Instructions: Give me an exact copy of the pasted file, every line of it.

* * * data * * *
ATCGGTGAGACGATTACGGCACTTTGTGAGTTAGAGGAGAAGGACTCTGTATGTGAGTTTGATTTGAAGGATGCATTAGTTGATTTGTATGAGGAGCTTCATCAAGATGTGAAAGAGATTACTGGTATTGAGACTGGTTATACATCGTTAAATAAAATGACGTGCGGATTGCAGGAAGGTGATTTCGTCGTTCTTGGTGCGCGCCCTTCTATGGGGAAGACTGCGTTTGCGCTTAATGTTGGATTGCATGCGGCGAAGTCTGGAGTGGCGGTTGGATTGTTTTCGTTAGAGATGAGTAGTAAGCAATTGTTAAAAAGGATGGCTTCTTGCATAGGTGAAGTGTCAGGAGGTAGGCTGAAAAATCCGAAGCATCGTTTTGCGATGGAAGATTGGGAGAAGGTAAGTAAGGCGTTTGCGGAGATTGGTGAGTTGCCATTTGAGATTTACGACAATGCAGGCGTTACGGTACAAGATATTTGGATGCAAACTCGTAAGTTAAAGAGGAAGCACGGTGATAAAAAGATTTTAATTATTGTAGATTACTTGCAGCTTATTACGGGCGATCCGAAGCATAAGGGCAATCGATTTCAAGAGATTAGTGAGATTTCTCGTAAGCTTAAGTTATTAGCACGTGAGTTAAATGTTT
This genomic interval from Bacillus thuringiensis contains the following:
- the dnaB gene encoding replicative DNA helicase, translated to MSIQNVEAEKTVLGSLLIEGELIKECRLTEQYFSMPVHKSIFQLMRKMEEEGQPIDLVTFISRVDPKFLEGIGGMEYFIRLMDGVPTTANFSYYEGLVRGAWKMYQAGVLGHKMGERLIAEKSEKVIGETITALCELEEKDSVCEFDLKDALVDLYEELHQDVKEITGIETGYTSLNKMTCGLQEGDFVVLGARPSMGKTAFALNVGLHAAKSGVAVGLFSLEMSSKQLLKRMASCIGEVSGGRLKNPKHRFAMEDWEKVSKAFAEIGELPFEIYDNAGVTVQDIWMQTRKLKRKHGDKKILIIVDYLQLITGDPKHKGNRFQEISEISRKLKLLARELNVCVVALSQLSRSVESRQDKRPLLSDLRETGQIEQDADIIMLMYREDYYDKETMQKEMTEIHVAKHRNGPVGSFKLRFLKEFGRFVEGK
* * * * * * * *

ATCGGTGAGACGATTACGGCACTTTGTGAGTTAGAGGAGAAGGACTCTGTATGTGAGTTTGATTTGAAGGATGCATTAGTTGATTTGTATGAGGAGCTTCATCAAGATGTGAAAGAGATTACTGGTATTGAGACTGGTTATACATCGTTAAATAAAATGACGTGCGGATTGCAGGAAGGTGATTTCGTCGTTCTTGGTGCGCGCCCTTCTATGGGGAAGACTGCGTTTGCGCTTAATGTTGGATTGCATGCGGCGAAGTCTGGAGTGGCGGTTGGATTGTTTTCGTTAGAGATGAGTAGTAAGCAATTGTTAAAAAGGATGGCTTCTTGCATAGGTGAAGTGTCAGGAGGTAGGCTGAAAAATCCGAAGCATCGTTTTGCGATGGAAGATTGGGAGAAGGTAAGTAAGGCGTTTGCGGAGATTGGTGAGTTGCCATTTGAGATTTACGACAATGCAGGCGTTACGGTACAAGATATTTGGATGCAAACTCGTAAGTTAAAGAGGAAGCACGGTGATAAAAAGATTTTAATTATTGTAGATTACTTGCAGCTTATTACGGGCGATCCGAAGCATAAGGGCAATCGATTTCAAGAGATTAGTGAGATTTCTCGTAAGCTTAAGTTATTAGCACGTGAGTTAAATGTTT
This genomic interval from Bacillus thuringiensis contains the following:
- the dnaB gene encoding replicative DNA helicase, translated to MSIQNVEAEKTVLGSLLIEGELIKECRLTEQYFSMPVHKSIFQLMRKMEEEGQPIDLVTFISRVDPKFLEGIGGMEYFIRLMDGVPTTANFSYYEGLVRGAWKMYQAGVLGHKMGERLIAEKSEKVIGETITALCELEEKDSVCEFDLKDALVDLYEELHQDVKEITGIETGYTSLNKMTCGLQEGDFVVLGARPSMGKTAFALNVGLHAAKSGVAVGLFSLEMSSKQLLKRMASCIGEVSGGRLKNPKHRFAMEDWEKVSKAFAEIGELPFEIYDNAGVTVQDIWMQTRKLKRKHGDKKILIIVDYLQLITGDPKHKGNRFQEISEISRKLKLLARELNVCVVALSQLSRSVESRQDKRPLLSDLRETGQIEQDADIIMLMYREDYYDKETMQKEMTEIHVAKHRNGPVGSFKLRFLKEFGRFVEGK